Tracking Vocal Groups Without Headphones

I’ve had the pleasure of working with a few vocal groups recently and have been refining the process of capturing a choir singing along to a backing track. Good monitoring is essential for vocalists to pitch and ideally in the studio we can give everyone headphones, but not many places can cater for a large vocal group unless your budget stretches far enough for a place like this.

For the Vocal Works Gospel Choirs last album (Fourteen), we tracked in the big room at Real World Studios and hired in 50 wireless headphones from Silent Disco, which worked a treat as it gave everyone independent level adjustment, avoiding spill and  the cable chaos a wired setup would have caused.

For those moments when you don’t have enough headphones, and it’s not worth hiring in a load of gear, there are still ways to get great results.

In this example for Bath Academy of Musical Theatre, the singers had an instrumental backing that they wanted to record over. We didn’t have the facility to give everyone headphones so the setup I went for was quite simple in the end. I used a pair of AKG C414 mics in Blumlein configuration, placed above a monitor speaker with the choir arranged in a circle around the mics.

Now the room you record in will have a big influence on the sound, we recorded this in a relatively dry and well proportioned room (a modern music department in a local school) which really helps by reducing the amplitude of reflections from the walls. This is particularly important when you are playing the backing track into the room whilst recording as it reduces what I call indirect spill which will add unwanted ambience to the backing track.

Placing the monitor speaker below the mics puts it in the most off-axis position in the Blumlein pickup pattern, so you get attenuated direct sound from the monitor speaker into the mics (though this does not eliminate the playback sound from entering the mics), and the monitor ideally should not have an upwards facing driver. Also, you need to set the monitor volume to the lowest you can get away with for the vocalists to feel happy and pitch well.

In the video example, we recorded the soloists individually afterwards using headphone monitoring, but all the ensemble parts (from 2:22 onwards) were recorded live along with the backing track in the manner described. When it came to mixing, I was impressed at how much easier it was to get the backing track to sound good with the choir. In previous approaches I was never completely happy with how the vocal mics added a room sound to the backing track, especially when you start compressing them.

As a way of quickly and easily tracking a vocal ensemble with minimum hassle, this definitely works. I have also come across similar examples of this used in studio recordings, such as using a figure of 8 pattern mic with singers either side on-axis, and a monitor at 90 degrees in the maximum off-axis position.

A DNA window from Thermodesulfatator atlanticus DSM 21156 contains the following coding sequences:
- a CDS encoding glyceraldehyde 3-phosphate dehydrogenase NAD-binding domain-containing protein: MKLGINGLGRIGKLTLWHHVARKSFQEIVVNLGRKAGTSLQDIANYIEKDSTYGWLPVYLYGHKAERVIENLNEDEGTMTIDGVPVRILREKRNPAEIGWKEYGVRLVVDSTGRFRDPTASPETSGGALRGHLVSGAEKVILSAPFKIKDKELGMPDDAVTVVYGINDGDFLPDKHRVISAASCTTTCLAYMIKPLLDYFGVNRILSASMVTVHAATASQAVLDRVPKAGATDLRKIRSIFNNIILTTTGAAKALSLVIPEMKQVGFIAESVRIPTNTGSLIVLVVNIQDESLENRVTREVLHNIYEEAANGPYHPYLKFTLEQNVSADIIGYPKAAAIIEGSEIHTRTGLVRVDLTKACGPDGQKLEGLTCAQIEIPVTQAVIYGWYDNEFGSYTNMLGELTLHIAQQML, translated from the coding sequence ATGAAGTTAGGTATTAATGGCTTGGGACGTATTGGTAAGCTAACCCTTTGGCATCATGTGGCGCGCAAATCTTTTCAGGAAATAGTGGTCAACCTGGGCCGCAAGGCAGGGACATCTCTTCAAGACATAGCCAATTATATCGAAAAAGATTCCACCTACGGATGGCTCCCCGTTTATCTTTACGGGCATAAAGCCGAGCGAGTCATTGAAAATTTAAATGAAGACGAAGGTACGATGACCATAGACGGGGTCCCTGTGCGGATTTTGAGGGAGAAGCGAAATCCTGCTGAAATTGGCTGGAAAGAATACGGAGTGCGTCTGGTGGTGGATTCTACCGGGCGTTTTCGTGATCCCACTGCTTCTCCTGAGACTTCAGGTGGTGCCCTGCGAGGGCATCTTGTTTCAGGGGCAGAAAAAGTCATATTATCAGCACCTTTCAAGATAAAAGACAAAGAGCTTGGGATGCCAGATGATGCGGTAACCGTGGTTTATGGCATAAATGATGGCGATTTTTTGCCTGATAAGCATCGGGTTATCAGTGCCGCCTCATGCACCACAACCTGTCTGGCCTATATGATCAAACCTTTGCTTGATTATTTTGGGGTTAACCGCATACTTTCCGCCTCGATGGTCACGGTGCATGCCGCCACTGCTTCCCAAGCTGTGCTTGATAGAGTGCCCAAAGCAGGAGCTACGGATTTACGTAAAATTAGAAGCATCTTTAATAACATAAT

DIY preamps continued….

As promised in the previous post, here are some sound samples to demonstrate the sonic differences between the DIY EZ1290 Neve-style Mic preamps and the stock preamps on the Universal Audio Apollo firewire interface.

The setup for this was pretty simple, a remote drum recording session where the drummer (the fabulous Mr Mark Whitlam) was given a score and a backing track to record the drum part to. The session was carried out in Marks garden studio cabin, a compact but decent sounding purpose-built space that has been acoustically treated.

Listening to the stye of the track and how the drums sounded in the space I decided to go for a simple 4 mic setup: 2 overheads placed more out in front of the drums to get a more balanced picture of the kit as a whole, supplemented with kick and snare close mics.

The drums themselves were:

Vintage 1960s Zildjian A 14″ hi hats, 22″ Istanbul Agop Azure ride (next to hats), Bosphorus 21″ medium thin ride and an 18″ bosphorus thin crash. Drums …. Snare: Canopus Zelkova, 1960’s premier Olympic 20″ bass drum and 12″ Tom, modern premier 14″  Tom

Of course, all properly tuned…..

On the overheads I used 2 Oktava MK-012 modified by Micheal Joly at Oktavamod, on the kick an Electrovoice RE20 and on the snare a cheap and surprisingly cheerful Audio Technica AT2020 (high SPL handling, nice response, good rejection).

On the following audio examples you are listening to just the overheads so you can hear more clearly the differences between preamps. Note that these are different takes, although the drummer is incredibly consistent, so the comparison is not entirely precise.

Firstly, through with the UA Apollo preamps


And then with the EZ1290 preamps


You can hear the subtle differences, especially when you listen to that ride cymbal from about 10 seconds in. The Apollo preamps are very good, very clear and crisp, but the EZ1290 has a smoother sound, more open and somehow with a better sense of space.  What do you think?

This is the only direct comparison I’ve done but I’ve been working a lot with these preamps on voice and guitar and really like the sound I’m getting, I’m finding I’m using less processing further down the line to shape the sound. I’ve particularly enjoyed the combination of this preamp and the modified Apex 460 valve mic mentioned in a previous article.